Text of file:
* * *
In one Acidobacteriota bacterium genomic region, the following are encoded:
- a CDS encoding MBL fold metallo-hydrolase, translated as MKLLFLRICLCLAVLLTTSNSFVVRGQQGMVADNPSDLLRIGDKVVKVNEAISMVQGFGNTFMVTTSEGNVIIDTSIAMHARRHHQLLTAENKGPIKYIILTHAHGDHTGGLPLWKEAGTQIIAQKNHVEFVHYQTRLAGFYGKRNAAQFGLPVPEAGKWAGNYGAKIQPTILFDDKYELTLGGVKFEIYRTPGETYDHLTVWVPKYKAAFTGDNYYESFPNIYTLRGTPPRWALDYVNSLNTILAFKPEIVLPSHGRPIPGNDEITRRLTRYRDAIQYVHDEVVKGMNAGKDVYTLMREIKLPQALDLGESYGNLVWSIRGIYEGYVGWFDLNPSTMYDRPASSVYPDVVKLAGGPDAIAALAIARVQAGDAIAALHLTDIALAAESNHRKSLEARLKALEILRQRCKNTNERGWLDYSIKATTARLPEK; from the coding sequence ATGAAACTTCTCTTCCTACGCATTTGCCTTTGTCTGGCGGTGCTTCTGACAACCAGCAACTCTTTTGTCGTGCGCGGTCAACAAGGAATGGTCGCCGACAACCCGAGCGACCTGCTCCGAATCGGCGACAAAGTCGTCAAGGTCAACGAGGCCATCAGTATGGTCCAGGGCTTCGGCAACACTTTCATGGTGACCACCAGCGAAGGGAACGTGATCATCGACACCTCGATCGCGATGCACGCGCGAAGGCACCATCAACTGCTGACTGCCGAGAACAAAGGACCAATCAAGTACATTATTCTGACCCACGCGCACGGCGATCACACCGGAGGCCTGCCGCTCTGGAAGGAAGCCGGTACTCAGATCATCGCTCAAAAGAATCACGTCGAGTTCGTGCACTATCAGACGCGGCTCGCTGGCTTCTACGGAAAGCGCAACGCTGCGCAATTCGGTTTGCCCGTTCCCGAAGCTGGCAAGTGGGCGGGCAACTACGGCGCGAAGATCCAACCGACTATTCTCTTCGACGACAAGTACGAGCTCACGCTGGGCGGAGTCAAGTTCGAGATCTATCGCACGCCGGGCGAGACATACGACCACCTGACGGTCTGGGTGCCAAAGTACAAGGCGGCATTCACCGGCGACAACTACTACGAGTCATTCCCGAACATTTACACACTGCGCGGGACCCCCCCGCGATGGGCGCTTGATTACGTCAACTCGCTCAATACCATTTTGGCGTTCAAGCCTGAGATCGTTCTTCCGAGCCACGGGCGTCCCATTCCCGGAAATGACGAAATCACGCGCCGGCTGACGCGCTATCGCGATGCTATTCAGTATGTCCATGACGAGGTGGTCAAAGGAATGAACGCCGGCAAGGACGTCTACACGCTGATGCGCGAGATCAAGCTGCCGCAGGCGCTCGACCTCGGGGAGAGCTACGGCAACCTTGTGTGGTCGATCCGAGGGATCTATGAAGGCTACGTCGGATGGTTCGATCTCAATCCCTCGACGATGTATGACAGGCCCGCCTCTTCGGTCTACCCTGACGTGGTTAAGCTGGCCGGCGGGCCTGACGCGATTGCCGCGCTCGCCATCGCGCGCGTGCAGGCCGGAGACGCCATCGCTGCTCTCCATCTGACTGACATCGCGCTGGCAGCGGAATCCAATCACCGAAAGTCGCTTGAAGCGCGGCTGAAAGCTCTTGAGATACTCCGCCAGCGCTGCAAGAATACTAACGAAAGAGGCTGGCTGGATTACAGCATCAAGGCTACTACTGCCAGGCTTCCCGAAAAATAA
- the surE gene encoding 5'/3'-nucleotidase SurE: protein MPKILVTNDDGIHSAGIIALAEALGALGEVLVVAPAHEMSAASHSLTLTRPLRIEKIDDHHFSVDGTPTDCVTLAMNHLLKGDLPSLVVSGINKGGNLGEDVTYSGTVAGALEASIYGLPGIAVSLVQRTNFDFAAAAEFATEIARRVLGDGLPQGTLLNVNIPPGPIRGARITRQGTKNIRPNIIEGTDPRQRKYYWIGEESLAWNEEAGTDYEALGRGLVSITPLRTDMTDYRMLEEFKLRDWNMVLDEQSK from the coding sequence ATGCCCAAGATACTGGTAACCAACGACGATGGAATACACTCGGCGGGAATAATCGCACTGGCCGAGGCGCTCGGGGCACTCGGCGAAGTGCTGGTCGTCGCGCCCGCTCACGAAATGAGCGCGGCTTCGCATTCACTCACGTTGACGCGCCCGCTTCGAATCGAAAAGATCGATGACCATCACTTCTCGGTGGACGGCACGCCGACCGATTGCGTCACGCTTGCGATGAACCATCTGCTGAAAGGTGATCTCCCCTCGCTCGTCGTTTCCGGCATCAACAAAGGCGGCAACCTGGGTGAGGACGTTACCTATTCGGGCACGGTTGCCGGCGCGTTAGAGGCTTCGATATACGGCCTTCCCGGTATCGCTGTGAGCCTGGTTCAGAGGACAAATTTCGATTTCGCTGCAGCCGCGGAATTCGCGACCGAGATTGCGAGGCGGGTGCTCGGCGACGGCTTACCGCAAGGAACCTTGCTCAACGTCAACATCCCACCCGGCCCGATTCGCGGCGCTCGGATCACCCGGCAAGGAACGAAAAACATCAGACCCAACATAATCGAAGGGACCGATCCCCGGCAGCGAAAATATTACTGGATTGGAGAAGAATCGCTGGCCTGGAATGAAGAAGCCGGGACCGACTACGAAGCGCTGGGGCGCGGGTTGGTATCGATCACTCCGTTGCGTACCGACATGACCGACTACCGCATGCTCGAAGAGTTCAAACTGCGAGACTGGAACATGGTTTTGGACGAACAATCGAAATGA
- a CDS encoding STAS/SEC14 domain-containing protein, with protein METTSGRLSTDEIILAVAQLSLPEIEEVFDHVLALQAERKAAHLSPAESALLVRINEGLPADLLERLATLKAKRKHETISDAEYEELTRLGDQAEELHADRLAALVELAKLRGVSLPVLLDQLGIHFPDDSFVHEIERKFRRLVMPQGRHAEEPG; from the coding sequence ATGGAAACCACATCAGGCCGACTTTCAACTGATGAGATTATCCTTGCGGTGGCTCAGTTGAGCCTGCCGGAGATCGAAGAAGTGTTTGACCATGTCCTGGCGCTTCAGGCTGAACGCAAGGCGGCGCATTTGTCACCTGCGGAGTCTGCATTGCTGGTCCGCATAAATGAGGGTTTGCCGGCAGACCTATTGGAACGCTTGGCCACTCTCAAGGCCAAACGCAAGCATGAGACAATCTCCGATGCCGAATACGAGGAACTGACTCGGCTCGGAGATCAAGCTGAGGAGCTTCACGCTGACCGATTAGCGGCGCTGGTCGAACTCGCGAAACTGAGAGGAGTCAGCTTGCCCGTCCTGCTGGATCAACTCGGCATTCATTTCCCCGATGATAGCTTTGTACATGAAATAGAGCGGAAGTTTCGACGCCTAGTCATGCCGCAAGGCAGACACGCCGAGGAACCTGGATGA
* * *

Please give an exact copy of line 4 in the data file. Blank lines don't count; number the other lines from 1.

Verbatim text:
- a CDS encoding STAS/SEC14 domain-containing protein, with protein METTSGRLSTDEIILAVAQLSLPEIEEVFDHVLALQAERKAAHLSPAESALLVRINEGLPADLLERLATLKAKRKHETISDAEYEELTRLGDQAEELHADRLAALVELAKLRGVSLPVLLDQLGIHFPDDSFVHEIERKFRRLVMPQGRHAEEPG; from the coding sequence ATGGAAACCACATCAGGCCGACTTTCAACTGATGAGATTATCCTTGCGGTGGCTCAGTTGAGCCTGCCGGAGATCGAAGAAGTGTTTGACCATGTCCTGGCGCTTCAGGCTGAACGCAAGGCGGCGCATTTGTCACCTGCGGAGTCTGCATTGCTGGTCCGCATAAATGAGGGTTTGCCGGCAGACCTATTGGAACGCTTGGCCACTCTCAAGGCCAAACGCAAGCATGAGACAATCTCCGATGCCGAATACGAGGAACTGACTCGGCTCGGAGATCAAGCTGAGGAGCTTCACGCTGACCGATTAGCGGCGCTGGTCGAACTCGCGAAACTGAGAGGAGTCAGCTTGCCCGTCCTGCTGGATCAACTCGGCATTCATTTCCCCGATGATAGCTTTGTACATGAAATAGAGCGGAAGTTTCGACGCCTAGTCATGCCGCAAGGCAGACACGCCGAGGAACCTGGATGA